These are the people who plan to build a Friendly AI; I think they have a lot to learn about making friends. They want a benevolent AI to rule and reign over humanity forever. A bit weird that. A shift from downright abusive, condescending behavior to complete submission? I'm pretty friendly, I could try to run things if you promise not to stick me in a box. If you want something that likes being in boxes, go build a cat.
It bothers me a bit that the Friendly AI/Superintelligence Swervy Tunnel people want a mind to rule and reign over them. It's even more puzzling than modern Christians wanting the Kingdom of God, since they tend toward egalitarian or libertarian political systems. Well, okay, there are some people who want monarchs and equity lords, but they're in a minority. Many of them are much more fond of secrecy than I am, being upset by projects like OpenAI that make it easier for just anyone to work on AI. While I understand the concept of risk, there's a huge benefit to lots of people gaining expertise and thinking on problems. Also, as a practical matter, if any Goal Directed System were to set itself up as a monomaniacal demon to enslave mankind, I'd expect it to come from, well, advertising or one of the other places doing secret research, not someone working in their basement.
If we are to have a superintelligence, why not be it? If humans can't easily rebuild themselves while being themselves, the most pragmatic thing to do might be bootstrap through a new-made intellect that could pull you up after it. You and your machines of loving grace could end up as equals. Here's a question for you. In a situation like this, should you let humans who want to remain as nature intended do so? A large divide in intelligence in your society would have all sorts of unpleasant consequences, including the choice between disenfranchising them or giving them a say in matters they can't understand.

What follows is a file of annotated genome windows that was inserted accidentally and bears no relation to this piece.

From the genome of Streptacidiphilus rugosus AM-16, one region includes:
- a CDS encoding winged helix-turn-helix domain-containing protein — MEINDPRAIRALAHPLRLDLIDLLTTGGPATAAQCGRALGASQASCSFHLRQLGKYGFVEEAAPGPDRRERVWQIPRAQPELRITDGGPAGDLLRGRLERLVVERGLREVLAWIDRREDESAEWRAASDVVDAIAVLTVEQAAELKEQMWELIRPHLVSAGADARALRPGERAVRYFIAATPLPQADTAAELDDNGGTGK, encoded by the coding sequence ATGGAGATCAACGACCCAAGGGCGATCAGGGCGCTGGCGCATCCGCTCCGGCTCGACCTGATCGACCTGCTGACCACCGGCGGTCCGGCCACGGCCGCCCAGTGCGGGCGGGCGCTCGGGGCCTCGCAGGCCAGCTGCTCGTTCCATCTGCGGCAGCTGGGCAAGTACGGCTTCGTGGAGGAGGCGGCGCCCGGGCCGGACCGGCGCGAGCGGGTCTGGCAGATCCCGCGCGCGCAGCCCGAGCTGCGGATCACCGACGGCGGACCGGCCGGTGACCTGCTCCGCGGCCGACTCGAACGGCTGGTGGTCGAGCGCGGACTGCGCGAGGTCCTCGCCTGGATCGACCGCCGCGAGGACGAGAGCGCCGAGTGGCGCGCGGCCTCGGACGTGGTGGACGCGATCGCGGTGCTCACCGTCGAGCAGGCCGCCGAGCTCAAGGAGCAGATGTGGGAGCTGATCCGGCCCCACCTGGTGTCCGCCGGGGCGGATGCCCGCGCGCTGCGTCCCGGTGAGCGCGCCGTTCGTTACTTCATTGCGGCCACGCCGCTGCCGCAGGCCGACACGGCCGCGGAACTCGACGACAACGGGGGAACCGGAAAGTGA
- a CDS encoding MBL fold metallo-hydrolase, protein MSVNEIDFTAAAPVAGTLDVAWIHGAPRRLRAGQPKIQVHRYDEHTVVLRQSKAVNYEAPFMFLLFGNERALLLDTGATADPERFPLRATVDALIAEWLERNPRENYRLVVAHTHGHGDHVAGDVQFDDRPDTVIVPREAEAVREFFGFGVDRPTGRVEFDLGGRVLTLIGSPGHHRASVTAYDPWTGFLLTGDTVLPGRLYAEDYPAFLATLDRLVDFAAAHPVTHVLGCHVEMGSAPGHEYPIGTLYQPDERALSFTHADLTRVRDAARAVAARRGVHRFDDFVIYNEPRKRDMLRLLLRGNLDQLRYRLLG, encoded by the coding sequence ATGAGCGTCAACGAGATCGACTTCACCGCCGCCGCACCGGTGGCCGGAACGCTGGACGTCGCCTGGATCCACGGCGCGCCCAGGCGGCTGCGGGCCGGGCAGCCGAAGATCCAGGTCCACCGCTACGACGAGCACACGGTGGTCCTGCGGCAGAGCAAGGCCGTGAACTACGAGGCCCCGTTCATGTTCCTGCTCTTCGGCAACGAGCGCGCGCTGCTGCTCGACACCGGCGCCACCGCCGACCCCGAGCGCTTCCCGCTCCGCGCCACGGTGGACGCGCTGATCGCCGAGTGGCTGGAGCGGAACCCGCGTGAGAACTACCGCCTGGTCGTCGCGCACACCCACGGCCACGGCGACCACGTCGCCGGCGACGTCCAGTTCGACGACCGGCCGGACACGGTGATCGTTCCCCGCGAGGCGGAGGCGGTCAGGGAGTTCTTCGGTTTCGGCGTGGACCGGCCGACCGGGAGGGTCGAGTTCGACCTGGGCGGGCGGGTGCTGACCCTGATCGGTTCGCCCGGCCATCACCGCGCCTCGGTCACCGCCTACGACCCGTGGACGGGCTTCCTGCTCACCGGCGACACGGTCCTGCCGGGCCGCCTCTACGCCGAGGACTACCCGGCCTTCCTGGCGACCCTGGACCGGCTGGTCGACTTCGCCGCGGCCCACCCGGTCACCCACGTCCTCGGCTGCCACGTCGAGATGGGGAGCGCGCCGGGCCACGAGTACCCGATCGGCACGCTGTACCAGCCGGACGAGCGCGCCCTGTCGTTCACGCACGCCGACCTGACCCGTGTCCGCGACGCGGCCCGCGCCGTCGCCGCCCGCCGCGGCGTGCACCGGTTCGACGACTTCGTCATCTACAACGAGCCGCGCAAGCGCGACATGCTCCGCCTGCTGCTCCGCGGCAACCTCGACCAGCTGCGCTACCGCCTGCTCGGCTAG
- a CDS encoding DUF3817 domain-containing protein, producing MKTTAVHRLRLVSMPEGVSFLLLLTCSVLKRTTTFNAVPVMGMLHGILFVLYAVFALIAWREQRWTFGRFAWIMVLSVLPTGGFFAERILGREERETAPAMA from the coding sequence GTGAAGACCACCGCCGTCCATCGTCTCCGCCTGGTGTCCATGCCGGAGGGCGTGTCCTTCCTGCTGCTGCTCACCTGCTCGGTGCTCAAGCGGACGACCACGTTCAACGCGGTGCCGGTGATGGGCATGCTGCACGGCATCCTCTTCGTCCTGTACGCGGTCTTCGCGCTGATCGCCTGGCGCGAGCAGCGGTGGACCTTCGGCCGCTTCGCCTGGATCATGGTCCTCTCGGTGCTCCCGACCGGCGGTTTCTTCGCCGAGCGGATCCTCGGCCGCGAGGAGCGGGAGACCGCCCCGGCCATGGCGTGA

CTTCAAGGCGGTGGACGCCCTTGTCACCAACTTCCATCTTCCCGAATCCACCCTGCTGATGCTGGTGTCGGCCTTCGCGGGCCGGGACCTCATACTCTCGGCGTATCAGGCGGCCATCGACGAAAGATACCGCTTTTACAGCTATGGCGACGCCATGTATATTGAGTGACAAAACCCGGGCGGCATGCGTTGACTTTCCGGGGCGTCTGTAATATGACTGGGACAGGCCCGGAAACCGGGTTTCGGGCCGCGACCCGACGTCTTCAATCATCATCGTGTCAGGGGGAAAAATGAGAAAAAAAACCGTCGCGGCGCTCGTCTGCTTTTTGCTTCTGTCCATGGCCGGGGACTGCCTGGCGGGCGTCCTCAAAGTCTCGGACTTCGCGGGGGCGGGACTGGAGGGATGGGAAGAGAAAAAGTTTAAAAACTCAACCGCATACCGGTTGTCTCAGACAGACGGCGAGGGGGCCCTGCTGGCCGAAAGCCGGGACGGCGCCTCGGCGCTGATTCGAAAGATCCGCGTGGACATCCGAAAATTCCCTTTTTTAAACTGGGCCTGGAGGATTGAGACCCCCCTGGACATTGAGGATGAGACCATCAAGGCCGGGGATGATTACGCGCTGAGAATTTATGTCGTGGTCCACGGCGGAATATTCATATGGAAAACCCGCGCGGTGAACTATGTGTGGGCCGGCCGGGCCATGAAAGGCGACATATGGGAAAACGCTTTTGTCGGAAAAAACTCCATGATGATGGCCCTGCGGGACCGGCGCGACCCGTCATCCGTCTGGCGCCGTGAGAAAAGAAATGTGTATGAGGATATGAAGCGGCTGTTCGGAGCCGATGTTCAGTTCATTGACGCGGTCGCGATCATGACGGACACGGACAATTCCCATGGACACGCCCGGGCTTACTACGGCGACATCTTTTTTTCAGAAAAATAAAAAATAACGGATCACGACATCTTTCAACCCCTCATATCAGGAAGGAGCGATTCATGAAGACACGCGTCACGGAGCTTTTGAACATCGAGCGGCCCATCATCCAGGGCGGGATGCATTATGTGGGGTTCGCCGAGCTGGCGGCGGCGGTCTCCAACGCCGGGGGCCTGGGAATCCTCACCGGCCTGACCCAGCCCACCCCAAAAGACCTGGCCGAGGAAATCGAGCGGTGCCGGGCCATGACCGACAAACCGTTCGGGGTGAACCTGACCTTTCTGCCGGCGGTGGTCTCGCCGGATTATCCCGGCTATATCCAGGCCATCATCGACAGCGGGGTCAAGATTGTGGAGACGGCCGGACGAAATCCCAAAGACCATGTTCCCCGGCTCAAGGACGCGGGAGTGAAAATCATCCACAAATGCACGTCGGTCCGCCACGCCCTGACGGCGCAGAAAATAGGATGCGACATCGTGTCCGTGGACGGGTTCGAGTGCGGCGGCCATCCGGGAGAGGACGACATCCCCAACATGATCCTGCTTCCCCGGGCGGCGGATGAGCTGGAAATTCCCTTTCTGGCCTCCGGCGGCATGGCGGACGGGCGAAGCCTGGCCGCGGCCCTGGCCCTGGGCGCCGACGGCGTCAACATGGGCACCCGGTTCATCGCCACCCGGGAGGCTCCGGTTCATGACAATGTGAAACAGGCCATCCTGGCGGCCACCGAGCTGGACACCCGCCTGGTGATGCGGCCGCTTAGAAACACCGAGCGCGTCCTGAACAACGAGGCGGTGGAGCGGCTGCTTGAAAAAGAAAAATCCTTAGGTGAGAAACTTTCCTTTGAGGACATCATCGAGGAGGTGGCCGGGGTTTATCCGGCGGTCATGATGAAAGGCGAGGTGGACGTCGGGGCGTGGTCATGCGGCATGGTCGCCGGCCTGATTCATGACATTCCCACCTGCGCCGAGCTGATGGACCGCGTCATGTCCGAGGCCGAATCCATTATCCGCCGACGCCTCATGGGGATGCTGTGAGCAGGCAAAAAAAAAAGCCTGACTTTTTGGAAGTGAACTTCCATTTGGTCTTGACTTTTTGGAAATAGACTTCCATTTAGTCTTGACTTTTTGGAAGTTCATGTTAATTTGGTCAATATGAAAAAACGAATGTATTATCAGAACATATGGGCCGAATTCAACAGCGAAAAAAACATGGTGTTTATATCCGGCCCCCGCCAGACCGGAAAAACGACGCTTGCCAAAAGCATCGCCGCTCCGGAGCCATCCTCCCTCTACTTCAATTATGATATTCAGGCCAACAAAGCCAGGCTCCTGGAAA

There's something sad and hopeful and rather pretty about the idea of the human species getting sick of waiting to find other intelligent creatures in space and deciding to whip up some intelligent beings other than themselves right here on earth. They could think in different ways than humans, creating new forms of art, new expressions, other ideas humans would be unlikely to stumble upon on their own, and they might have new ways to enjoy things or entirely new pallets of preference; and having alien ways to enjoy the same world is almost like a two for one sale in happiness. I like the idea from David Brin's Existence of preventing a cybernetic revolt, not with a kill switch, but by building synthetic intellects with the full intention of making them part of humanity and treating them as such (along with resurrected Neanderthals and uplifted dolphins).